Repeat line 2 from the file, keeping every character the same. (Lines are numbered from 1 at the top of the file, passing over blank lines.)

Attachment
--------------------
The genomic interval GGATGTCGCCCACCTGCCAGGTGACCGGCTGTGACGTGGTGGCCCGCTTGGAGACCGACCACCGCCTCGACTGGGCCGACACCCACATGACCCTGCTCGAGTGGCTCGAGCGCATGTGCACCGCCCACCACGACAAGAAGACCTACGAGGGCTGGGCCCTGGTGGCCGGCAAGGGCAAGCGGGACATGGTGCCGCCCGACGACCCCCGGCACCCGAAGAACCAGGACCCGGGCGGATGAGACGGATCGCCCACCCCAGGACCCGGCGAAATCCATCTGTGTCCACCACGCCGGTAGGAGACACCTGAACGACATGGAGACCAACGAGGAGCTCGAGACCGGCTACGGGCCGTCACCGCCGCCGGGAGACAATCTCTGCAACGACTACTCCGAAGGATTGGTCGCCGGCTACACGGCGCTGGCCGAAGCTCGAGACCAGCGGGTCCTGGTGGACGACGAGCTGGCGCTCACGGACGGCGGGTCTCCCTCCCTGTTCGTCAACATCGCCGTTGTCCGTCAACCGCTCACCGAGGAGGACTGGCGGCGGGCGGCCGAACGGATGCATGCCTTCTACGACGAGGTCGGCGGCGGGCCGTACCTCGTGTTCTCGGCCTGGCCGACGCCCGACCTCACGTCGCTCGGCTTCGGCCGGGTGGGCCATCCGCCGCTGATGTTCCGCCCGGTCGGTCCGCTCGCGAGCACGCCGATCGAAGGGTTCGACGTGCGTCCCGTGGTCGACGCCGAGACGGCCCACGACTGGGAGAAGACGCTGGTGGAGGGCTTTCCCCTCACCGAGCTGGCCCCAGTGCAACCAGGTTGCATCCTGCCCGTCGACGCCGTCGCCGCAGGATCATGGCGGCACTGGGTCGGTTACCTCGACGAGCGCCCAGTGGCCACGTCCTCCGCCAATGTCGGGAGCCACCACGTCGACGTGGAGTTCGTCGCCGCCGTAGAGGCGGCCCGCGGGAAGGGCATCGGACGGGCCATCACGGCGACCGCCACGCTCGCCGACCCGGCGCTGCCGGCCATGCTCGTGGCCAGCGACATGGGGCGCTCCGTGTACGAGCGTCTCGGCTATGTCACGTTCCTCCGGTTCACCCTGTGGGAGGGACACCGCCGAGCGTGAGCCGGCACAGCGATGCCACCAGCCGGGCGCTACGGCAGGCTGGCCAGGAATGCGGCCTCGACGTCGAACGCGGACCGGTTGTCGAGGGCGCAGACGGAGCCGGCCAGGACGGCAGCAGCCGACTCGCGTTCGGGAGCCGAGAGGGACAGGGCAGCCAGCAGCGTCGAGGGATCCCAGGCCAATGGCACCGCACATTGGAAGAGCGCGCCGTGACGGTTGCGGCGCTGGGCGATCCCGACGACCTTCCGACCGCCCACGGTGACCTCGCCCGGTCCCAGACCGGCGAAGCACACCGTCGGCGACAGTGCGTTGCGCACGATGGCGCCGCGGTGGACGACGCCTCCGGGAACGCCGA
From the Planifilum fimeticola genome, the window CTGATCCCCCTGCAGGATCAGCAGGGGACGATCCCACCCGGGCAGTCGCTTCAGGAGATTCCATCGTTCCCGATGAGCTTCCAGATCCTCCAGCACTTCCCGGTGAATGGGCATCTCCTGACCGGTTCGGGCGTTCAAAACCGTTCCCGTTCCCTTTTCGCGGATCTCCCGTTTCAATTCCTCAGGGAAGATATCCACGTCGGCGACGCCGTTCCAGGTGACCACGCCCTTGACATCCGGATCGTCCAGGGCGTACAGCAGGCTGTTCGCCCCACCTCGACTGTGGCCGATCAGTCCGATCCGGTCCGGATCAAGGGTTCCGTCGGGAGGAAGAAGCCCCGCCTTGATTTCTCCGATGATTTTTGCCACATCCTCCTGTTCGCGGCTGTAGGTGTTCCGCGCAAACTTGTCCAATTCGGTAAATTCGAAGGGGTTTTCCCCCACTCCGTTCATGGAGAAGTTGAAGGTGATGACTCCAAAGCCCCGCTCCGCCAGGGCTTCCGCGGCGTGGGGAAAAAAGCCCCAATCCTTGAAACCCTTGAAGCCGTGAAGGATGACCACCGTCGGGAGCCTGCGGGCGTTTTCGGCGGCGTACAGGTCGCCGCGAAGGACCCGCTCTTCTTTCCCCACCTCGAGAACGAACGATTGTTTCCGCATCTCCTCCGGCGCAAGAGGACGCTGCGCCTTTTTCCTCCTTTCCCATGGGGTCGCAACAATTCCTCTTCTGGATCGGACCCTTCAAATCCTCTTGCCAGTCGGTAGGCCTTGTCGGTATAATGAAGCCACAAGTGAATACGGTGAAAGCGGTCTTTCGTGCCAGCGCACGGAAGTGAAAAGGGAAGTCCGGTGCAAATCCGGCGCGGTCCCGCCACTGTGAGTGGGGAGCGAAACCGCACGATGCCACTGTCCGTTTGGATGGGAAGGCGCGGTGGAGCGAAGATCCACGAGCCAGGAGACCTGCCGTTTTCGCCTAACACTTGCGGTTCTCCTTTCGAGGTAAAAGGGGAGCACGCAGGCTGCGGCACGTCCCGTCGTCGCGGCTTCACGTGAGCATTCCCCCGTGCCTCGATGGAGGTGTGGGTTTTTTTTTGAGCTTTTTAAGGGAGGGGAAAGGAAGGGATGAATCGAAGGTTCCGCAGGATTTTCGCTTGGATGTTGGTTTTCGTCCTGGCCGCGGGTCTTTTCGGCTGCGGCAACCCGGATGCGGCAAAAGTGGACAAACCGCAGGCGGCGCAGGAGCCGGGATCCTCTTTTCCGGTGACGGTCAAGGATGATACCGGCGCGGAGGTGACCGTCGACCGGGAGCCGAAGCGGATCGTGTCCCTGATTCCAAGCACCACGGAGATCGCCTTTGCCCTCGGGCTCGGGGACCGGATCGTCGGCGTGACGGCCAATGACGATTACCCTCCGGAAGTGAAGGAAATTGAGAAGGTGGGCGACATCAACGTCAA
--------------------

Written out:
From the Planifilum fimeticola genome, the window CTGATCCCCCTGCAGGATCAGCAGGGGACGATCCCACCCGGGCAGTCGCTTCAGGAGATTCCATCGTTCCCGATGAGCTTCCAGATCCTCCAGCACTTCCCGGTGAATGGGCATCTCCTGACCGGTTCGGGCGTTCAAAACCGTTCCCGTTCCCTTTTCGCGGATCTCCCGTTTCAATTCCTCAGGGAAGATATCCACGTCGGCGACGCCGTTCCAGGTGACCACGCCCTTGACATCCGGATCGTCCAGGGCGTACAGCAGGCTGTTCGCCCCACCTCGACTGTGGCCGATCAGTCCGATCCGGTCCGGATCAAGGGTTCCGTCGGGAGGAAGAAGCCCCGCCTTGATTTCTCCGATGATTTTTGCCACATCCTCCTGTTCGCGGCTGTAGGTGTTCCGCGCAAACTTGTCCAATTCGGTAAATTCGAAGGGGTTTTCCCCCACTCCGTTCATGGAGAAGTTGAAGGTGATGACTCCAAAGCCCCGCTCCGCCAGGGCTTCCGCGGCGTGGGGAAAAAAGCCCCAATCCTTGAAACCCTTGAAGCCGTGAAGGATGACCACCGTCGGGAGCCTGCGGGCGTTTTCGGCGGCGTACAGGTCGCCGCGAAGGACCCGCTCTTCTTTCCCCACCTCGAGAACGAACGATTGTTTCCGCATCTCCTCCGGCGCAAGAGGACGCTGCGCCTTTTTCCTCCTTTCCCATGGGGTCGCAACAATTCCTCTTCTGGATCGGACCCTTCAAATCCTCTTGCCAGTCGGTAGGCCTTGTCGGTATAATGAAGCCACAAGTGAATACGGTGAAAGCGGTCTTTCGTGCCAGCGCACGGAAGTGAAAAGGGAAGTCCGGTGCAAATCCGGCGCGGTCCCGCCACTGTGAGTGGGGAGCGAAACCGCACGATGCCACTGTCCGTTTGGATGGGAAGGCGCGGTGGAGCGAAGATCCACGAGCCAGGAGACCTGCCGTTTTCGCCTAACACTTGCGGTTCTCCTTTCGAGGTAAAAGGGGAGCACGCAGGCTGCGGCACGTCCCGTCGTCGCGGCTTCACGTGAGCATTCCCCCGTGCCTCGATGGAGGTGTGGGTTTTTTTTTGAGCTTTTTAAGGGAGGGGAAAGGAAGGGATGAATCGAAGGTTCCGCAGGATTTTCGCTTGGATGTTGGTTTTCGTCCTGGCCGCGGGTCTTTTCGGCTGCGGCAACCCGGATGCGGCAAAAGTGGACAAACCGCAGGCGGCGCAGGAGCCGGGATCCTCTTTTCCGGTGACGGTCAAGGATGATACCGGCGCGGAGGTGACCGTCGACCGGGAGCCGAAGCGGATCGTGTCCCTGATTCCAAGCACCACGGAGATCGCCTTTGCCCTCGGGCTCGGGGACCGGATCGTCGGCGTGACGGCCAATGACGATTACCCTCCGGAAGTGAAGGAAATTGAGAAGGTGGGCGACATCAACGTCAA